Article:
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Alberto de Mendoza,
I saw this film under the more appropriate title The Strange Love of the Vampires. It is mostly a Gothic love story, although it took this viewer some time to figure that out.
A small, 18th Century village has had a rash of strange deaths. The villagers believe the deaths are the work of vampires. A progressive doctor, at first, laughs at the villagers' superstitions (like staying away from an abandoned castle and driving a stake through the heart of a corpse). Just when the viewer is convinced that the doctor is the protagonist, the film's focus switches to one of his patients, the sickly Catherine (Emma Cohen). Rejected by her beloved, lonely Catherine is left in the care of servants when her parents go away. Then, one night, a count Rudolph appears asking for shelter. The two hit it off, but the count may not be human.
The Strange Love of the Vampires/Night of the Walking Dead remains a hard film to categorize. The story is very typical and more fitting for a film made a decade earlier. There is probably too much love and not enough blood for many fans of 70's horror. On the other hand, director Leon Klimovsky provides some obligatory T&A and a couple scenes reminiscent of his more explicit outings with Paul Naschy (the vampire party is the highlight). All of which might not set well with those looking for more old fashioned scares.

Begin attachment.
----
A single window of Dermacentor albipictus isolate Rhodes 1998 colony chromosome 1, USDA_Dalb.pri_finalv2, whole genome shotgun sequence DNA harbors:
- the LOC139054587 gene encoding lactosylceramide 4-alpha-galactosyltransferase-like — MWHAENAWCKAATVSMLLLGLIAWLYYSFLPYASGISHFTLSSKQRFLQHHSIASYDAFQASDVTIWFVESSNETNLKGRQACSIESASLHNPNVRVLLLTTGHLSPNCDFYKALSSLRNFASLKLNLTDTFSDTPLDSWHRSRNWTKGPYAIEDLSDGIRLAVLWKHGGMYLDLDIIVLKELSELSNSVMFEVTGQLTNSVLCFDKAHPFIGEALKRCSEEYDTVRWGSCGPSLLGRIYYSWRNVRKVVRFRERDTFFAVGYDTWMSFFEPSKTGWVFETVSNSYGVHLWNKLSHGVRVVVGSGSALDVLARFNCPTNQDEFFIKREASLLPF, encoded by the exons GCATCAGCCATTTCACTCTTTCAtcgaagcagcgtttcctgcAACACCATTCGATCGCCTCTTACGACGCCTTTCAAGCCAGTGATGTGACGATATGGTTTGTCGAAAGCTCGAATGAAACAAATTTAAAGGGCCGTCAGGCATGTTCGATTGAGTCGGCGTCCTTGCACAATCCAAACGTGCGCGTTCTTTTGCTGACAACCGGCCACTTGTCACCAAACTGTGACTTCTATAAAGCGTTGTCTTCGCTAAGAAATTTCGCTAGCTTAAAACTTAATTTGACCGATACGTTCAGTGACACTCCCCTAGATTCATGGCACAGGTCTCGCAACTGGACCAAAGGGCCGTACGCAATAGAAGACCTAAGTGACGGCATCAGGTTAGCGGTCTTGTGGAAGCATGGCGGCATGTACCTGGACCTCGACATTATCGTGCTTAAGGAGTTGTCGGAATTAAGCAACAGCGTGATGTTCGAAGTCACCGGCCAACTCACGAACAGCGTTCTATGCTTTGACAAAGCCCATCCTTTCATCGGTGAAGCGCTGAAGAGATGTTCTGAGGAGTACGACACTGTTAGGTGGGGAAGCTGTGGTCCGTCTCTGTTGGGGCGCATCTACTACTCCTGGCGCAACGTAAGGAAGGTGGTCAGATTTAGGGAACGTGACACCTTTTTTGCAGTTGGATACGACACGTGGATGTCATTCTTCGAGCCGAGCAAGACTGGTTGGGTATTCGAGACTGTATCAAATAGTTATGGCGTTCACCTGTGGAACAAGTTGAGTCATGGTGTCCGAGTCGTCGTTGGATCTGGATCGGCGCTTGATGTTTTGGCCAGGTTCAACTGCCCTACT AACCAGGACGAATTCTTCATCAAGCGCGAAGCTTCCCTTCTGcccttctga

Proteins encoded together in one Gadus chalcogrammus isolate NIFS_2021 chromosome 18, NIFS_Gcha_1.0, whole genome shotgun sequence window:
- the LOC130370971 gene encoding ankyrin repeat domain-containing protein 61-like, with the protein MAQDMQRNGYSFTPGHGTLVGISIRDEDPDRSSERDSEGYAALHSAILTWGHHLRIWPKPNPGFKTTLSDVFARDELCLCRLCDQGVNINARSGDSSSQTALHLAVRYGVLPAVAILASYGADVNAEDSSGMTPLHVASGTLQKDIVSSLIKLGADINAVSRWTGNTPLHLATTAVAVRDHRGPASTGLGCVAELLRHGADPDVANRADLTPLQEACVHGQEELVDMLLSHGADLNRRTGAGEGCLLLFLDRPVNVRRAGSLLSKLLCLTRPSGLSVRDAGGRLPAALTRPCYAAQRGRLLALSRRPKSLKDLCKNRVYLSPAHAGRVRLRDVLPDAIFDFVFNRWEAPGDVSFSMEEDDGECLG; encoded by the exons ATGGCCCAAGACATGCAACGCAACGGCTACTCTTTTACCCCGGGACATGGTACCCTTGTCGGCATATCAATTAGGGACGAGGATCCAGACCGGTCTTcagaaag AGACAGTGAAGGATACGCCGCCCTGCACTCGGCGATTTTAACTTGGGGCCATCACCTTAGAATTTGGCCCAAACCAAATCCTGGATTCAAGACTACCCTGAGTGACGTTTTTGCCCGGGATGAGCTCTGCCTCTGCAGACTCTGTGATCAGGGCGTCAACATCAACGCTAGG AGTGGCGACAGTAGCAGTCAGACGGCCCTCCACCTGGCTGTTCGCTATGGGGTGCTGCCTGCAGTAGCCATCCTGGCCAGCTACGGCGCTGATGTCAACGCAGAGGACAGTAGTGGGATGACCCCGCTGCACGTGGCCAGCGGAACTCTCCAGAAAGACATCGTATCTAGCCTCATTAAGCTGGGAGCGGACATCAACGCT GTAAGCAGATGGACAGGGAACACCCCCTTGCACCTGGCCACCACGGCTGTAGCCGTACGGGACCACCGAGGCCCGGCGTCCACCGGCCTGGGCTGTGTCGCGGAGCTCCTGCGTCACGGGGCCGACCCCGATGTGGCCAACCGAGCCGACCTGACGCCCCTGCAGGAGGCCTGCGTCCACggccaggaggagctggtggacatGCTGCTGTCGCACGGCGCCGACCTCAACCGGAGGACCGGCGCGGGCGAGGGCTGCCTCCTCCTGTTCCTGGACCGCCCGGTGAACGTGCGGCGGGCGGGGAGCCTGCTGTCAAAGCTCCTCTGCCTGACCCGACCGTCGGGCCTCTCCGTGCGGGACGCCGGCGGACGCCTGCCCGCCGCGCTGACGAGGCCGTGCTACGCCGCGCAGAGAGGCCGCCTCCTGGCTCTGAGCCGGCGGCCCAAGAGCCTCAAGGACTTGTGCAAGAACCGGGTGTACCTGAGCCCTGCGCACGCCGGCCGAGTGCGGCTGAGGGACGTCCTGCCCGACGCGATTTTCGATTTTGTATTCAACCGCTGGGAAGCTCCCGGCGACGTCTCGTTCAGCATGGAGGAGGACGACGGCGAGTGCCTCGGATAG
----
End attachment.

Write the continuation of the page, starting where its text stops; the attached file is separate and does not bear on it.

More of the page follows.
The Strange Love of the Vampires is not essential viewing. One watches with only mild interest. On the other hand, the film is certainly not painful to set through. The ending even surprised this viewer (although it is in keeping with what came before). Euro-horror completists with reserved expectations might like it.
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